In brief

Oncogenic mutations trigger an uptick in the levels of a protein called JunD, which activates a cascade of molecular events that lead to tumour formation.

© Unsplash

How cancer seizes the immortality gene

21 Apr 2023

Researchers have discovered a molecular pathway in colorectal cancer cells that leads to uncontrolled division, creating an avenue for more targeted therapies.

Deep within every cell in the body lies the key to immortality: an enzyme called human telomerase reverse transcriptase (hTERT). Cancer cells have a way of activating the hTERT enzyme, which unlocks the door to limitless self-renewal.

An estimated 90% of human cancer cells feature changes to the gene regulators that turn on hTERT, making them high-value therapeutic targets to combat cancer. “These regulatory regions are mainly activated in a disease-specific manner, providing unique patterns that differ from healthy cells,” said Vinay Tergaonkar, a Senior Principal Investigator and Director of the Cancer Signalling and Therapies division at A*STAR’s Institute of Molecular and Cell Biology (IMCB).

The many molecular events that converge to ignite hTERT and initiate tumour growth have, however, eluded scientists. For instance, the origins of some cancers can be traced back to a faulty hTERT gene promoter, but Tergaonkar said that’s only part of the story.

“The stepwise progression of colorectal cancer and the mutations that initiate tumour growth are well-established, but the hTERT reactivation mechanism was the missing piece of the puzzle,” he explained.

Tergaonkar and colleagues put the dynamics of hTERT reactivation in the spotlight using a colorectal cancer model created from patient-derived colorectal cancer cell lines.

The researchers discovered that mutations in the APC and KRAS genes spiked levels of a protein called JunD, which unravelled the DNA helix to expose the hTERT gene promoter region. These changes preceded hTERT activation and provided insights into the molecular cascades that culminate in tumour formation.

hTERT is active during embryonic development and inactivated once stem cells differentiate, which is why most normal adult cells have a fixed life span. “Cancer cells escape from this by reactivating hTERT and continue to proliferate indefinitely,” said Tergaonkar, adding that the team’s findings likely apply to other cancer types, including gastric and lung cancers.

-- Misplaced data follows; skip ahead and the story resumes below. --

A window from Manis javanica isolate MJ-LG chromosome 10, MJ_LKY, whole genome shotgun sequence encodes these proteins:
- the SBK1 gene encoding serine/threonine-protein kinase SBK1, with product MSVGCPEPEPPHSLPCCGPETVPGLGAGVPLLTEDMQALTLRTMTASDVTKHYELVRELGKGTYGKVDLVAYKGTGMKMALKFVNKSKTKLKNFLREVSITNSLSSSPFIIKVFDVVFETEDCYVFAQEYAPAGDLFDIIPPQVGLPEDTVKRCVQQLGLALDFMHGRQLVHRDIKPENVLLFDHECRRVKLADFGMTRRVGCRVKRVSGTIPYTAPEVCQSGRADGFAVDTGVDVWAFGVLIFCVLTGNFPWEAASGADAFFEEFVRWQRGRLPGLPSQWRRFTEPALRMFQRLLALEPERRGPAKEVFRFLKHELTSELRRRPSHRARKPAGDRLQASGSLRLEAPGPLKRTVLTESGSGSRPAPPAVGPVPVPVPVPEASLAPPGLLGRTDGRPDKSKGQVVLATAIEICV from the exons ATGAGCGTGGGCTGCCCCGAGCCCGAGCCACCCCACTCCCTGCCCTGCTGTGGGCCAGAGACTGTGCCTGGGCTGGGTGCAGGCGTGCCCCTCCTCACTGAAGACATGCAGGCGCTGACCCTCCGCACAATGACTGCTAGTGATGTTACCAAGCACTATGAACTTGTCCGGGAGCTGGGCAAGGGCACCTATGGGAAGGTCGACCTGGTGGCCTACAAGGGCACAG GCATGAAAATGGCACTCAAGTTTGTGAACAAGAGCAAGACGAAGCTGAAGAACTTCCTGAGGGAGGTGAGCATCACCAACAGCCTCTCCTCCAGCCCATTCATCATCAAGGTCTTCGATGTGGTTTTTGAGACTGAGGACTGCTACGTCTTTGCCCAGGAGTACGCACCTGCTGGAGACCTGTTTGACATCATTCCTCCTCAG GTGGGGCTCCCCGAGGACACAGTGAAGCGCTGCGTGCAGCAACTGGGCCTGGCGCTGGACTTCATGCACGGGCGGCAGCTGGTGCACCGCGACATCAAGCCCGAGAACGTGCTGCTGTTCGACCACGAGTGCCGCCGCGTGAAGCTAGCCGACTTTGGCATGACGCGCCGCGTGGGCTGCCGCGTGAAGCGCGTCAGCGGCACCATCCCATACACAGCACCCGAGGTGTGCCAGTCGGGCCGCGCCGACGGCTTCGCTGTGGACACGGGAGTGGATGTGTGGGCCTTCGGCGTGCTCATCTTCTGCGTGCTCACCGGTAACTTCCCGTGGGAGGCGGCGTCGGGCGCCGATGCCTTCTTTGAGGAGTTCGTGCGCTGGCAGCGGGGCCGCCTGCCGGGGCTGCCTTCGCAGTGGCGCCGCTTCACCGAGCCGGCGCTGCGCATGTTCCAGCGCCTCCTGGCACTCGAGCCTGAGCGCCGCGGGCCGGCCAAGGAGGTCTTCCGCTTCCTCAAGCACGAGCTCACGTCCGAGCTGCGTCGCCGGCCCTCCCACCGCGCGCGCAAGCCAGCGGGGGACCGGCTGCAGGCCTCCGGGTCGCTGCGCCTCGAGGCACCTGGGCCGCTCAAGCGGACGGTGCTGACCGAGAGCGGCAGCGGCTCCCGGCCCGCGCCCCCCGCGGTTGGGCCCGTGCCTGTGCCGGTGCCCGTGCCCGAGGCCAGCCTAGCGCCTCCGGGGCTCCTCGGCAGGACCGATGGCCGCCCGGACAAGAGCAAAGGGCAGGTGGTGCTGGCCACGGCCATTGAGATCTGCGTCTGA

Systemic hTERT inhibitor drugs currently in development can cause debilitating side effects in patients. Tergaonkar said that the group is now on the hunt for next-generation inhibitors against targets involved in hTERT reactivation, in particular those that are gentler and more effective.

“We are generating reporter systems to perform high-throughput screens to identify molecules that can selectively inhibit cancer-cell proliferation,” said Tergaonkar. “Hopefully, some will go to clinical trials.”

The A*STAR-affiliated researchers contributing to this research are from the Institute of Molecular and Cell Biology (IMCB) and the Genome Institute of Singapore (GIS).

Want to stay up to date with breakthroughs from A*STAR? Follow us on Twitter and LinkedIn!


Akıncılar, S.C., Chua, J.Y.H., Ng, Q.F., Chan, C.H.T., Eslami-S, Z., et al. Identification of mechanism of cancer-cell-specific reactivation of hTERT offers therapeutic opportunities for blocking telomerase specifically in human colorectal cancer. Nucleic Acids Research, gkac479 (2022). | article

About the Researchers

Vinay Tergaonkar obtained his PhD (2001) from NCBS Bangalore through an international cancer society (UICC) fellowship for collaborative research at Tufts University, Boston, USA. He has been a fellow (2001-2004) and a special fellow (2004-present) of the Leukemia and Lymphoma Society of America and conducted his postdoctoral studies at the Salk Institute for Biological Studies, La Jolla, California. He currently serves as Research Director at A*STAR's Institute of Molecular and Cell Biology (IMCB) and Professor at the School of Medicine at the National University of Singapore. He serves on the Editorial Boards of 1) Science Advances (AAAS), 2) Molecular and Cellular Biology (American Society for Molecular Biology), 3) Biochemical Journal (Portland Press). Work from his lab has received international recognition including the British council development award (2014), the Premiers’ fellowship from Government of South Australia (2015) and University of Macau Distinguished Professorship (2019).
As a SINGA award recipient, Semih AKINCILAR received his PhD in Biochemistry from the National University of Singapore in 2017 He was awarded an OF-YIRG grant in 2018 to study the role of lncRNAs in inflammation and secured an industrial GAP fund and co-founded Denome Technologies, a startup focusing on developing gene expression-based disease prediction algorithms. His research focuses mainly on the epigenetic regulation of signaling pathways in human disorders. He spent significant time understanding how telomerase is reactivated in 90% of cancer cells to provide infinite proliferation capability. He has identified several novel genomic regions critical for telomerase expression and filed a patent and several technology disclosures. His research interest is understanding how the non-coding genome regulates chronic inflammation and participates in cancer progression.

This article was made for A*STAR Research by Wildtype Media Group